Fighting poverty can change lives in Haywood
The large turnout at a meeting held last week to chart a course to combat poverty in Haywood County was encouraging.
Nearly every seat was filled in the large meeting room in the Haywood County Senior Resources Center. Even more significant than the large number of people in attendance was their enthusiasm for the issue.
Presentations from seven key nonprofits outlining the number of people who have received help for things like food, rent, heat and shelter took up less than an hour of the scheduled two-hour meeting.
The rest of the time that was left open for questions went quickly as person after person told what their church or organization was doing to help and suggested next steps for making a dent in the problems faced by many in the county. Even after the the meeting, small groups lingered to discuss the next steps.
One presenter, Jason Ledford, summed up the strategy well. “I think the church has let us down a little bit,” he said. “In the book of Acts, the church steps up and meets the need of people. We put a lot of emphasis on government help. It is time for the church to take care of the needs as we were called to do.”
Ledford is working with Next Step Ministries to provide transitional housing in Haywood for those released from prison. His philosphy of the faith community stepping forward to meet societal needs is one whose time has come. Government funds that began in the 1960s with President Lyndon Johnson’s war on poverty have diminished, and will likely become even more scarce.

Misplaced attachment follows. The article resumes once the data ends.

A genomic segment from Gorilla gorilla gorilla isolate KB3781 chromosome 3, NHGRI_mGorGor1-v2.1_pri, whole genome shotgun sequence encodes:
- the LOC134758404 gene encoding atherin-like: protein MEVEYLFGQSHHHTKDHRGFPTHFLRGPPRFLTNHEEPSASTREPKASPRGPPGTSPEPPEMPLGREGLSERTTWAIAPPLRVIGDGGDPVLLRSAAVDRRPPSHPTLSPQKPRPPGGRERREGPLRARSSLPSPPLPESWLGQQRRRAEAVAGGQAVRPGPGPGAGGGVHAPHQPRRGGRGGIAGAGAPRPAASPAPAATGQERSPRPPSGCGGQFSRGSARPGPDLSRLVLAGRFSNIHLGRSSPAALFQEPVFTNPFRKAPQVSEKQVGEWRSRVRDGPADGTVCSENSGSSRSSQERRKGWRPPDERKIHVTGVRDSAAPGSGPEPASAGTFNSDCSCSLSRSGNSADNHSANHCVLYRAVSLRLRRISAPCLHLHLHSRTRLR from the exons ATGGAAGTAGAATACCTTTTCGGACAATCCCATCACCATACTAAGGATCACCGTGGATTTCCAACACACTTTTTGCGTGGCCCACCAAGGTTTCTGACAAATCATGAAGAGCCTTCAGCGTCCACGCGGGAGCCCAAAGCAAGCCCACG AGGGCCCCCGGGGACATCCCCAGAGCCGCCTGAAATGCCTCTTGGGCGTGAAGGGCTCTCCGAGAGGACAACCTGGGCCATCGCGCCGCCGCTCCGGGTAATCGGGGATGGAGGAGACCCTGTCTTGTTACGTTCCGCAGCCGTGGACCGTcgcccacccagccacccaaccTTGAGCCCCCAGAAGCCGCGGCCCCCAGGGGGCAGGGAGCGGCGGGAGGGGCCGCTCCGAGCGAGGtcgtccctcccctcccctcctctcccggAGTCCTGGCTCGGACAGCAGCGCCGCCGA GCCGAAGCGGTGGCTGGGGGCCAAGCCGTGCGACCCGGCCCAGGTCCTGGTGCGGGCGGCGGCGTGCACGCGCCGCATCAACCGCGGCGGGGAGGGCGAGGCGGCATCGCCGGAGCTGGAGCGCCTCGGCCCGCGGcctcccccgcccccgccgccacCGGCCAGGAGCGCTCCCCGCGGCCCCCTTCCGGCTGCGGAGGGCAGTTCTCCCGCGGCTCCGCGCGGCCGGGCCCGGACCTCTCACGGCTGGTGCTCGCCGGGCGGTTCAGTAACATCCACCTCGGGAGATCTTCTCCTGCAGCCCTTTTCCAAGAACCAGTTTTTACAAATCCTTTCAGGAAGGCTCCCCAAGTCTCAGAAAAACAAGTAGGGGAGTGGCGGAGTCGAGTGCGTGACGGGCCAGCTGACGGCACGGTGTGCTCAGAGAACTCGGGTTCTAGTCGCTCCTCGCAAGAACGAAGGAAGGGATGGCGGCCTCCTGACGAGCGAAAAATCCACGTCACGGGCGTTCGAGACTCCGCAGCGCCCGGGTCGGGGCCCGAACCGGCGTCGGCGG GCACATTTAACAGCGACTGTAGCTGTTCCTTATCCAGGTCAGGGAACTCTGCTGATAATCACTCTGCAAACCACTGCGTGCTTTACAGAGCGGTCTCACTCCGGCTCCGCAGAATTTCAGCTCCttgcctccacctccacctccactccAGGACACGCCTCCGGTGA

With the 50th anniversary of the infamous poverty war now being marked, a thoughtful reflection of the effort shows much progress has been made, but there is still a long way to go. Whether the path being charted for the next phase will be more effective is unknown.
But one thing is for certain. In the transition, there will be individuals in our midst who will be unable to survive, let alone thrive, without our help.
The faith and nonprofit community in Haywood, with plenty of support from county and local governments, has recognized this. The subcommittees being formed as a result of last week’s meeting are structuring their efforts to provide a hand-up as opposed to a hand-out.
There are plenty of opportunities for more people to become involved. To find out more about the effort, send an email to email@example.com or firstname.lastname@example.org.
Those emails will go to Nick Honerkamp, the pastor at New Covenant Church in Clyde, who is currently the chairman of the board governing the Haywood Emergency Christian Shelter, and Patsy Dowling, the executive director of Mountain Projects.
Both have a real heart for people, especially those who are suffering. They have stepped up to coordinate a new approach to tackling issues underlying poverty in our midst and are to be congratulated for their leadership.
But the true measure of how well the effort will succeed depends on the 100 or so enthusiastic individuals who heeded the call for help and show all signs of stepping up to battle.
It is a battle worth fighting and one that can certainly use more help. For those with a few extra hours a week in their schedule, joining the effort is an action that promises to be fulfilling.